Figure 6
figure 6

Lateralized readiness potentials: a typical LRP is observed for the Go-trials. No latency differences are present as a function of congruency. In the Nogo trials, no LRP emerges.

ERPs to words

ERPs to words show a highly prominent effect of Go/Nogo (F(1,15) = 19.45, p < .001, time window 400 – 600 ms; Figure 7).

Figure 7
figure 7

Grand Average ERPs, word stimuli: the ERPs to the word stimuli show a typical enhanced N200 component for the Nogo trials.


The present investigation was conducted to delineate the presence and time-course of implicit attitudes to brands and no-name products using the Go Nogo Association Task. We failed to observe a reaction time pattern indicative of implicit associations, which was puzzling as an unpublished fMRI experiment by our group using the same materials had revealed a robust RT effect. Also, we did not observe a latency difference of the N200 and LRP components as a function of congruency. Such latency differences had emerged in previous studies of our group investigating implicit attitudes towards “fruits and bugs” [26] and elderly and young faces [27]. However, we did observe later ERP differences as a function of congruency which occurred considerably later in time than the N200 component. Moreover, we also found a general difference between ERPs to brand and no-name products with the former having a more positive waveform starting around 300 ms.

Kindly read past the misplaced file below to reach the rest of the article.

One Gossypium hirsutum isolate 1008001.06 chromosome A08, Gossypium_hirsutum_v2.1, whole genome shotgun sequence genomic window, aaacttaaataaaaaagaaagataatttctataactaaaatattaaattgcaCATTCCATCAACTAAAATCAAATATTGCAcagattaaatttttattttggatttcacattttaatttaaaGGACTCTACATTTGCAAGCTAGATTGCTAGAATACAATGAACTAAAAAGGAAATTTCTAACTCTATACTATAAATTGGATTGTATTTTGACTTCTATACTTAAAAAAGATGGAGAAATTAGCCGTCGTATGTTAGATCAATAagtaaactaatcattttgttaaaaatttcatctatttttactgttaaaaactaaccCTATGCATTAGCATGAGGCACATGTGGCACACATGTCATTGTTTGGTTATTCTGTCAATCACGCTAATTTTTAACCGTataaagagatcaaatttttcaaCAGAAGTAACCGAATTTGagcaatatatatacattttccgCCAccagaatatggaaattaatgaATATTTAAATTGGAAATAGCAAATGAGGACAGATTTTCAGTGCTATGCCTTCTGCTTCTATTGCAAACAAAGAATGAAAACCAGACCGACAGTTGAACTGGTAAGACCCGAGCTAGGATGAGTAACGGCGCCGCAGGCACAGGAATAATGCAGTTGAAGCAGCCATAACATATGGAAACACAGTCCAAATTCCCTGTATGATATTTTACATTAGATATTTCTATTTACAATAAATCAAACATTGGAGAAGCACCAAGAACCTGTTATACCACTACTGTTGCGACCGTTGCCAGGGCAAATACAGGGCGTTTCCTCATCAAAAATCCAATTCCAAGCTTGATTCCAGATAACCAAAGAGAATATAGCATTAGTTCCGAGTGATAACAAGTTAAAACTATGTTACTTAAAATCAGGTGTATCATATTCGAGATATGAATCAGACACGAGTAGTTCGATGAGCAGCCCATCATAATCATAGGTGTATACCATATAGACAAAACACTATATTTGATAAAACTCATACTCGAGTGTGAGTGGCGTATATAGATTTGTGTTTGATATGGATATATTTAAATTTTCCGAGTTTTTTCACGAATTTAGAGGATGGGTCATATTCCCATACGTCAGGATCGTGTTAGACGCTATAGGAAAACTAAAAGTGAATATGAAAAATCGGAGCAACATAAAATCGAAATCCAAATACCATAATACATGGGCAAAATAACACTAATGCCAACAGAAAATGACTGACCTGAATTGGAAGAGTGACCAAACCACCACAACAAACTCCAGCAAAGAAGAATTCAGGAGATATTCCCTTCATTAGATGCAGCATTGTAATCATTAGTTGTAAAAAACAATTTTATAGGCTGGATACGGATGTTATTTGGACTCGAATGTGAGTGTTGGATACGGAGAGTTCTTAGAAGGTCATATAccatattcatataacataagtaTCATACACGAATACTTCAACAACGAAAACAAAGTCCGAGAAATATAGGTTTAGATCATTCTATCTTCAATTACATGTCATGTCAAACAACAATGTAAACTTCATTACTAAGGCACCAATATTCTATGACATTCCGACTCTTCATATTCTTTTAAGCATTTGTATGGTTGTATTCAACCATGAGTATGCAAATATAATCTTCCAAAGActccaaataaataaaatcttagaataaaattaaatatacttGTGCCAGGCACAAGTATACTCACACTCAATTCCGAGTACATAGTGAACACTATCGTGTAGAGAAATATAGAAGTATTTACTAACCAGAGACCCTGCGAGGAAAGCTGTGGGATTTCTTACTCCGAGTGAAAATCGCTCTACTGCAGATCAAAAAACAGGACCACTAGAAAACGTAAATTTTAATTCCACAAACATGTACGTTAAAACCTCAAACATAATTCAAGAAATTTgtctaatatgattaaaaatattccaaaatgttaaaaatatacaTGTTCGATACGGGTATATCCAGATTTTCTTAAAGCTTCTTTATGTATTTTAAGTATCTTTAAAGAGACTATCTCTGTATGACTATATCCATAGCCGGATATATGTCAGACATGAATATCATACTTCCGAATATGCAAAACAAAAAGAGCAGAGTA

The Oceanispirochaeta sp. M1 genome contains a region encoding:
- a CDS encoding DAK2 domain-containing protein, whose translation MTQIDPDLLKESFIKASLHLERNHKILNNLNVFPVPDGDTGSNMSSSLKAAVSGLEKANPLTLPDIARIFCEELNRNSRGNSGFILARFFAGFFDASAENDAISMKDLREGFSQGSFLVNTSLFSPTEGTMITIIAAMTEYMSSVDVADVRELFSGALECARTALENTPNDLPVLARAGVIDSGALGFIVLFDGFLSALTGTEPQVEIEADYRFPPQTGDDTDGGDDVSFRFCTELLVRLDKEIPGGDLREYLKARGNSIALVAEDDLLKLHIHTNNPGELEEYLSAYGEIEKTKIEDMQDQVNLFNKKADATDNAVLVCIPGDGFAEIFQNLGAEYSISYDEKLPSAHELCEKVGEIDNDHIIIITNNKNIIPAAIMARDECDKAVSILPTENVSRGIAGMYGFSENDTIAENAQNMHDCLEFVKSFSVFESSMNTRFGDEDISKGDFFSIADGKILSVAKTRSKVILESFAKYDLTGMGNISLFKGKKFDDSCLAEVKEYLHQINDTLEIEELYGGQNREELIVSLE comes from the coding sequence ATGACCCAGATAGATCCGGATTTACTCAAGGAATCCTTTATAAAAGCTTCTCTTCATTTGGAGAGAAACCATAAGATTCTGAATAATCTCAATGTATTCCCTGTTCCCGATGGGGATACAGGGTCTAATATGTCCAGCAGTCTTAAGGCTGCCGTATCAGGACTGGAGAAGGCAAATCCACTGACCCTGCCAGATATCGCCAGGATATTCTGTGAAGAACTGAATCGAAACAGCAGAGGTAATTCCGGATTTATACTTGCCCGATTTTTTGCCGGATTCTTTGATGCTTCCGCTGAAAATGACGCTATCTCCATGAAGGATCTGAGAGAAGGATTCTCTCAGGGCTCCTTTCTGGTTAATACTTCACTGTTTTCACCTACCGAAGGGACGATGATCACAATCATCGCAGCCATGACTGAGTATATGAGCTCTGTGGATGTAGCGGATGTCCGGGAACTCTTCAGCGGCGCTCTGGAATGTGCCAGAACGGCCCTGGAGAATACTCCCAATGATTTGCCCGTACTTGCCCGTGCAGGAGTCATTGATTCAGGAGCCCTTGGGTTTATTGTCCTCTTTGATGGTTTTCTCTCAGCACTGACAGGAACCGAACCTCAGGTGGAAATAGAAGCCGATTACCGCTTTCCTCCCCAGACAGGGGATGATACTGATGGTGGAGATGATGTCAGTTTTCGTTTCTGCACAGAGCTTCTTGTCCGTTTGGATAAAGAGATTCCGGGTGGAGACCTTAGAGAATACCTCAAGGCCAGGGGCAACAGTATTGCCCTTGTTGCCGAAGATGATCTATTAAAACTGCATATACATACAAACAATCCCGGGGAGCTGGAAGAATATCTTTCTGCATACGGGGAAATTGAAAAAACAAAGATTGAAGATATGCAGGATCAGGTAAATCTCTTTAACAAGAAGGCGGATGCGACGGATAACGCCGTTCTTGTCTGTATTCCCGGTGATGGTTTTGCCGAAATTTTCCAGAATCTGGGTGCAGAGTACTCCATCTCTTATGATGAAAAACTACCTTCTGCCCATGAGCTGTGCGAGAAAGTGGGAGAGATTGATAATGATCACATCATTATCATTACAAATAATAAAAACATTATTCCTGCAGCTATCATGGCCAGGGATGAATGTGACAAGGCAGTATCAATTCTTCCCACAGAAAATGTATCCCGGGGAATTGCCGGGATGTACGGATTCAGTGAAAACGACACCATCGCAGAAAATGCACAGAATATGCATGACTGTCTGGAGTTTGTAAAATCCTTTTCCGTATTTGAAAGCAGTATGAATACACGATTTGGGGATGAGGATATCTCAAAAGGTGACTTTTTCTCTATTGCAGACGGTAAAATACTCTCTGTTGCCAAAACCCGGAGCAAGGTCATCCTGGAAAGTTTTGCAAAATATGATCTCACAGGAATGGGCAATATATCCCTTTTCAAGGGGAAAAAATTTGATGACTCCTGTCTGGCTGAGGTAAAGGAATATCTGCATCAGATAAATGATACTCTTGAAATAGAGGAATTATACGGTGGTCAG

Implicit associations to brands?

As stated above, we failed to demonstrate the expected effects of congruency on response latencies to the brand and no-name product stimuli. It has to be pointed out, however, that the current experiment diverges from the standard procedure of the GNAT in several important ways: First, rather than presenting simple categories of items (e.g., fruits and insects) and pairing them with words of a specific valence, we used conjoint categories (brand cosmetics, no-name cosmetics, brand foods, no-name foods). Nosek and Banaji [18] have pointed out that conjoint categories might be special. For example, the evaluation of subgroups of larger social groups (e.g., race/ethnicity) may be different from that of the entire larger group. Thus, white Americans may be evaluated in a particular manner that is dissimilar to evaluations of Italian Americans and Polish Americans. In addition, in our experiment participants had to make judgements about class membership (cosmetics, food items) but we were interested in within class differences in implicit associations (e.g., brand cosmetics, no-name cosmetics).